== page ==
What are the predictors of clinical improvement in adolescents with chronic neck pain after pain neuroscience education and exercise? – secondary analysis of a randomized controlled trial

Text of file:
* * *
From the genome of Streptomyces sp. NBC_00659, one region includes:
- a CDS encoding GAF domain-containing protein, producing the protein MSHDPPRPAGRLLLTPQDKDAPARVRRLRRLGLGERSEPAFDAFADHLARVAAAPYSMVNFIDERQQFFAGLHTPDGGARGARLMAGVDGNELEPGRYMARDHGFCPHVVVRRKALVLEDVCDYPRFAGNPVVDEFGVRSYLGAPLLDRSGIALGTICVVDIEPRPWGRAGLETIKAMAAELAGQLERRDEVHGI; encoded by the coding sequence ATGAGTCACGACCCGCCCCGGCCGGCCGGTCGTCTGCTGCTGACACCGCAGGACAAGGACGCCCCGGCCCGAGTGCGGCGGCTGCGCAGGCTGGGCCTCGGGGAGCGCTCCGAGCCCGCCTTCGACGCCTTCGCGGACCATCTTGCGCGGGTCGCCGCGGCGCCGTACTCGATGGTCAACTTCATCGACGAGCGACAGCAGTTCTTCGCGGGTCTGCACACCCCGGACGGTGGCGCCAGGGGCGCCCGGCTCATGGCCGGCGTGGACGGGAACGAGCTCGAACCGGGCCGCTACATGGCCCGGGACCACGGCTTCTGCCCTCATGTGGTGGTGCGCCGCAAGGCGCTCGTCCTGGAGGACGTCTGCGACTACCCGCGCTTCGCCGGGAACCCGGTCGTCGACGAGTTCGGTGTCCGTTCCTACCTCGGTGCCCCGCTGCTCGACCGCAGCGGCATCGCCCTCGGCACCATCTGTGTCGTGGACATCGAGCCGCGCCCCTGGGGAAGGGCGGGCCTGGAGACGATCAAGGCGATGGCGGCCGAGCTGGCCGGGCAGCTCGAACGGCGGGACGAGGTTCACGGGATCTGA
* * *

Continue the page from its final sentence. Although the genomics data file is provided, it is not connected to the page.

A recent study by our team suggested that interventions based on pain neuroscience education and exercise are similarly effective in the treatment of adolescents with neck pain (NP). However, we were unable to find any studies that explored factors of treatment response. Thus, this study aimed to explore whether sociodemographic data, pain characteristics, psychosocial factors, sleep, symptoms of central sensitization, pressure pain thresholds and neck muscles endurance at baseline predicted clinical improvement when using different standards: the Patient Global Impression of Change (PGIC) scale and the minimal change in the Numeric Pain Rating Scale (NPRS) for pain intensity and the Functional Disability Inventory (FDI) for disability, at post-intervention and 6-month follow-up. This study is a secondary analysis of a randomized controlled trial conducted with 127 adolescents with NP. To classify adolescents who improved, clinical improvement criteria were used: i) reporting a PGIC≥5 (moderately better, better, or a great deal better), ii) ≥50% reduction of pain intensity in the NPRS, iii) ≥50% reduction of disability in the FDI, and iv) ≥50% reduction in the NPRS and in the FDI, from baseline levels. Independent logistic-regression analyses were used to examine univariable and multivariable associations between the independent and dependent (clinical improvement) variables. At post-intervention, a multivariable model was found for the improvement of 50% in the FDI in which older age (OR=0.64, p<0.05) and moderate physical activity (OR=1.00, p<0.05) remained associated with decreased and increased likelihood of improvement, respectively. At 6-month follow-up, two multivariable model were found for the improvement of 50% in the NPRS in which higher disability (OR=0.94, p<0.05) remained associated with decreased likelihood of improvement and for the improvement of 50% in the FDI in which having pain often (OR=0.23, p<0.05) and higher neck flexors endurance (OR=1.07, p<0.05) were associated with decreased and increased likelihood of improvement, respectively.
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